23rd Sunday of Ordinary Time

23rd Sunday of Ordinary Time

Fr. Joseph Levine; September 6, 2020
Readings: Ez 33:7-9; Ps 95:1-2,6-9; Rm 13:8-10; Mt 18:15-20

You are just, O Lord, and your judgment is right; treat your servant in accord with your merciful love.

What are we doing here today?

We are not gathered to argue about practical matters, we are gathered to agree in the faith that we profess. That means we must believe what we say, as the Church has always understood it, not as modernism would reinterpret it or as we would have it. That also means that we must think about what we say, not just parrot the words. Then, agreeing in Christ, we will be heard.

We are here for the offering of the Holy Sacrifice of the Mass. This is the prayer of the Church that God always hears because it is the prayer of Christ himself. This is the prayer that makes possible the love that does no wrong to neighbor and fulfills the law of God.

The Mass is the place where, united by the authority of his priesthood, we most truly and perfectly gather in the name of the Lord Jesus Christ. Here Christ is always present in His Church. “He is present in the sacrifice of the Mass, not only in the person of His minister, ‘the same now offering, through the ministry of priests, who formerly offered himself on the cross’, but especially under the Eucharistic species.” (Vatican II, SC 7)

We are engaged it a truly public action, so let’s compare it with some other public actions that have been set before outer eyes these past months.

What is a public protest? Basically, it is a way of appearing before the public authority and making a demand for justice. “Give us justice!” Is the cry of the protester. Whether he is right or wrong about where justice lies is another question.

In any case, such a protest implicitly recognizes the legitimacy of the public authority and complains only that the authority is failing in its fundamental duty of establishing justice.

It is something else altogether when there is a public demand that the authority itself be overturned. That ceases to be a protest and becomes an insurrection, even if it uses peaceful means, as Mahatma Gandhi used to free India from British rule.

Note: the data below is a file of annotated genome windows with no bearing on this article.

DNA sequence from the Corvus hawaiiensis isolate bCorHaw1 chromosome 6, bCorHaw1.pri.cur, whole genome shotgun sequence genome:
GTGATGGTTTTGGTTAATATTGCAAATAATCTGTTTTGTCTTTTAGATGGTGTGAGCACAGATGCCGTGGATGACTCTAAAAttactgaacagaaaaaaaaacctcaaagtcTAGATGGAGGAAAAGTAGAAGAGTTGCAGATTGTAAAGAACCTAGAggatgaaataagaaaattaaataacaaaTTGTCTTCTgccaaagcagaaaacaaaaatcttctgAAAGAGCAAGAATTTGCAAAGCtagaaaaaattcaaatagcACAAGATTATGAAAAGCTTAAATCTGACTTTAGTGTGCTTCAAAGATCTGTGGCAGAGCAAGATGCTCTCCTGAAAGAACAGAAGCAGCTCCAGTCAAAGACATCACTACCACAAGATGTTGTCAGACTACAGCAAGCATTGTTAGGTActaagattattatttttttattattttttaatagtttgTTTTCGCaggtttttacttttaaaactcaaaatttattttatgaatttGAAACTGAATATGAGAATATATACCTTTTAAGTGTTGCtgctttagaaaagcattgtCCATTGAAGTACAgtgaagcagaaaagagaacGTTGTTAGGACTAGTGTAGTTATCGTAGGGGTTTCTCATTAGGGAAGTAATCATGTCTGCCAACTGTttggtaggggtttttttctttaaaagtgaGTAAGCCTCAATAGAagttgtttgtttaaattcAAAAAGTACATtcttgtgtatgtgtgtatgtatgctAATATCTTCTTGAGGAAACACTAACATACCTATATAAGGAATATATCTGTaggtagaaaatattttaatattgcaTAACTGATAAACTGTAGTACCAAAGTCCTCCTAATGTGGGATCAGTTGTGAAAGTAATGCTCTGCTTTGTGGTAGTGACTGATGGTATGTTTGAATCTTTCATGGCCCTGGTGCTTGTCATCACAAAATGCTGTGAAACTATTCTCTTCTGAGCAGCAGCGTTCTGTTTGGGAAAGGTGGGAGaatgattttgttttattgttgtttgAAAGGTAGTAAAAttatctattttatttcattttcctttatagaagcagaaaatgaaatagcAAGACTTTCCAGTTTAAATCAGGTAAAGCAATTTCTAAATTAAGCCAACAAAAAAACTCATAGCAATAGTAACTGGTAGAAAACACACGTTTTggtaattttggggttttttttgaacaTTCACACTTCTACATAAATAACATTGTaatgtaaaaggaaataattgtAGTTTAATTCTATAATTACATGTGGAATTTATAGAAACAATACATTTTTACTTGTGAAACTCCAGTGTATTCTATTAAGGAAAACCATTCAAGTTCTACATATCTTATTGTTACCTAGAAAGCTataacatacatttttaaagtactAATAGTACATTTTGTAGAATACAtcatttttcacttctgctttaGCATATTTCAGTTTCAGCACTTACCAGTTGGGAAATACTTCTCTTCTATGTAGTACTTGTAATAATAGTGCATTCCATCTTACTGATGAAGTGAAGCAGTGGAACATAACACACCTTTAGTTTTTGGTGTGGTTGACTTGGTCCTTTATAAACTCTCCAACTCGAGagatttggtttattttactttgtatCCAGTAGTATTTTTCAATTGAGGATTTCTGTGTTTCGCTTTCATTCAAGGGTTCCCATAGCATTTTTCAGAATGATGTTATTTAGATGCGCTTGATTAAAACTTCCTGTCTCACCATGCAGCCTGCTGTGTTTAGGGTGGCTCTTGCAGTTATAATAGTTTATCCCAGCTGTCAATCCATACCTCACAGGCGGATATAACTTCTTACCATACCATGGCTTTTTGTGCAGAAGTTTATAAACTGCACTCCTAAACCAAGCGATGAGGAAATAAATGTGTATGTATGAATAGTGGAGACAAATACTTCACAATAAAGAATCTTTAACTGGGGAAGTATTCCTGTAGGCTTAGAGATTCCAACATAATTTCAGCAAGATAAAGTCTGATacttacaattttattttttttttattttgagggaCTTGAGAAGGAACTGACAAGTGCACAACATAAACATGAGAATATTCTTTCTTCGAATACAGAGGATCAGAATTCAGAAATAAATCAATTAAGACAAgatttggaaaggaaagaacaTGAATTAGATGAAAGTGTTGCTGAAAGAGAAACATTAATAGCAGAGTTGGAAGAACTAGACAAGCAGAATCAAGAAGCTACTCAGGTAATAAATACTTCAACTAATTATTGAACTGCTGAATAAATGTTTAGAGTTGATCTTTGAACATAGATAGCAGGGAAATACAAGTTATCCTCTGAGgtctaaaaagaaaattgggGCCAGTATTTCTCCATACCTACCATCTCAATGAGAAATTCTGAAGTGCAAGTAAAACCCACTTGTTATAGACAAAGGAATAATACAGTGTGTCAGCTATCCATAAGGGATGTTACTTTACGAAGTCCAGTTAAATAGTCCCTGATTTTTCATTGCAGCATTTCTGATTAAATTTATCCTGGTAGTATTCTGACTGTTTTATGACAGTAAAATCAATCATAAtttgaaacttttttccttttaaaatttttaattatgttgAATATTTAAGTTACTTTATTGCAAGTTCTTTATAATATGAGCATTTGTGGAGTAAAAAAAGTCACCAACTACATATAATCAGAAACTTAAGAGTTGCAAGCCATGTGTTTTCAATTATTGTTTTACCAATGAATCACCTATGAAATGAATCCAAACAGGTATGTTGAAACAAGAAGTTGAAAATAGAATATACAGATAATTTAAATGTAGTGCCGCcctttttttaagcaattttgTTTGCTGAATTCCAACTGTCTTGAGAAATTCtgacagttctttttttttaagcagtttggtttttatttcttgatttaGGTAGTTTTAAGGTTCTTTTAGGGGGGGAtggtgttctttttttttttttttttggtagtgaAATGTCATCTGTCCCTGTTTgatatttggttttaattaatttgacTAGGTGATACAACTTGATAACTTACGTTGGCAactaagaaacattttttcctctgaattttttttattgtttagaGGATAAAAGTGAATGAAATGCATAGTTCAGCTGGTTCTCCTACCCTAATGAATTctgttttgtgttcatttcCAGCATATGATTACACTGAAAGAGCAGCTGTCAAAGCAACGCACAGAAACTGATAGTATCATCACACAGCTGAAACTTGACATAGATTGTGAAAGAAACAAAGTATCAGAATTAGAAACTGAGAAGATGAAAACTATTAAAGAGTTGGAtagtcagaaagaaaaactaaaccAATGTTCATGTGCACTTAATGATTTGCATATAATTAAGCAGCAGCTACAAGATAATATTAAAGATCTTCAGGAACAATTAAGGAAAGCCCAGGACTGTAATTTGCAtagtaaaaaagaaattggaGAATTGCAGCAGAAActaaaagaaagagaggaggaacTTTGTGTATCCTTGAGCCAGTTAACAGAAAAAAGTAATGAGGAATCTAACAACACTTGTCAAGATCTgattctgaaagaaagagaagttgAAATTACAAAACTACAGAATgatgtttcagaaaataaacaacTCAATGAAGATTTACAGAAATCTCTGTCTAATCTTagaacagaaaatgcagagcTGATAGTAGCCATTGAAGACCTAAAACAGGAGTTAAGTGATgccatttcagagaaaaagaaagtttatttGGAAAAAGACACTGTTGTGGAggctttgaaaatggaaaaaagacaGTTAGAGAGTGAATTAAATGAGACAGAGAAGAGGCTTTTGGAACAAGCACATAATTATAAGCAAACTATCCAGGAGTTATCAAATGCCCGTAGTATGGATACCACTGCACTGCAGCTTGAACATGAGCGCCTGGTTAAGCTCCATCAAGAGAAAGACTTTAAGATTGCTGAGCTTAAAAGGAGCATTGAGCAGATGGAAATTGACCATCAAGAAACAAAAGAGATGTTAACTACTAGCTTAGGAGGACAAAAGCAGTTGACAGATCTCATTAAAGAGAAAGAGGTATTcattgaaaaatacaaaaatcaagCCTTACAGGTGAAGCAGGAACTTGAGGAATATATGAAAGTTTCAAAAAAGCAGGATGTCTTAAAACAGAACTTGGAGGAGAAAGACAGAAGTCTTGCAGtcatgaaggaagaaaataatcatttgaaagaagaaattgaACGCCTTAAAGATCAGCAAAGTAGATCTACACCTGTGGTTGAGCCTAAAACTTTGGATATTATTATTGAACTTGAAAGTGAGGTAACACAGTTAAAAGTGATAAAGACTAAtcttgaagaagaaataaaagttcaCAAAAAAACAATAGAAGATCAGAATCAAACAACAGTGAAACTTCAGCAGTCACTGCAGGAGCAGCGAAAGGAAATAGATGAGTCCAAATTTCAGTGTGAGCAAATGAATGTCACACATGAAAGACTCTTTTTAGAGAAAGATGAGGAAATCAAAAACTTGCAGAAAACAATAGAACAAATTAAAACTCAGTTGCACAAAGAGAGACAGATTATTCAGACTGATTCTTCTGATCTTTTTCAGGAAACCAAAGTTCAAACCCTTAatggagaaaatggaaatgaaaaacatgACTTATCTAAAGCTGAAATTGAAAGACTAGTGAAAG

When we gather for the Mass, we are doing something quite different. This is a public act that takes place in the presence of the supreme public authority of all the universe and the source of all true authority, that is God. This is a public action that takes place in the presence of all the angels and saints in heaven. This is a public action not in the United States of America, but in the Kingdom of God.

We are not gathered here to protest or to demand justice.

Quite the opposite. We are here to honor and proclaim the supreme authority of God, the Most Holy Trinity, the Creator of all.

We are also here to leave aside the insurrection of sin, to surrender ourselves to God, and to beg his mercy, for ourselves and all the world.

We are here to offer sacrifice to God, the supreme and perfect sacrifice, the only pleasing sacrifice that truly honors him and gives him his due, the sacrifice of his Son, Our Lord and Savior Jesus Christ. This is the sacrifice that justifies men in the presence of God.

This is much better and more powerful than all the protests and insurrections in the world. This is the one thing that is most truly essential.

The Mass is not a source of division, but rather it is the source of peace, the peace of Christ. Nevertheless, by the same token the Mass will eventually expose very false peace and the divisions of those who oppose God.

The Mass is feared by every tyrant in the world, of whatever type, because it is also a protest before the supreme judge of all against all human injustice. (cf. Ez 9:4; Lk 18:1-8) The powerful of this world will either submit themselves to Christ, in the Holy Sacrifice of the Mass, or they will eventually try to suppress or to subvert the Mass for their own purposes.

Nevertheless, since this public action is a protest before God against all human injustice, it means that if we come here stained with injustice then we call down judgment on ourselves.

Further, since this action belongs to the Kingdom of God, not to the kingdoms of this world, we must not bring our worldly mentality into the Church in order to bring the Mass in line with our desires, rather we must let our way of thinking be transformed by the Mass. The Mass does not belong to this world of time, but to the world of eternity; the Mass, then, must not be marked by the passing fashions of the age, but be governed by the light of sacred Tradition, which connects us with the saints who lived for and now live in eternity.

If someone thinks that the Mass, rightly celebrated, is boring, that is a judgment on that person, not on the Mass. If someone comes to Mass and thinks that not enough was done to please him and to make him feel ‘welcome’, once again, he has it backwards. A person should come to Mass in order to please God.

In the words of the Letter to the Hebrews: You have approached Mt. Zion and the city of the living God, the heavenly Jerusalem, and countless angels in festal gathering, and the assembly of the firstborn enrolled in heaven, and God the judge of all, and the spirits of the just made perfect. (Heb 12:22-24)


Fr. Joseph Levine graduated from Thomas Aquinas College and after a long journey was ordained to the priesthood for the Diocese of Baker, Oregon. He currently serves as pastor of St. Peter Catholic Church in The Dalles on the Columbia River.

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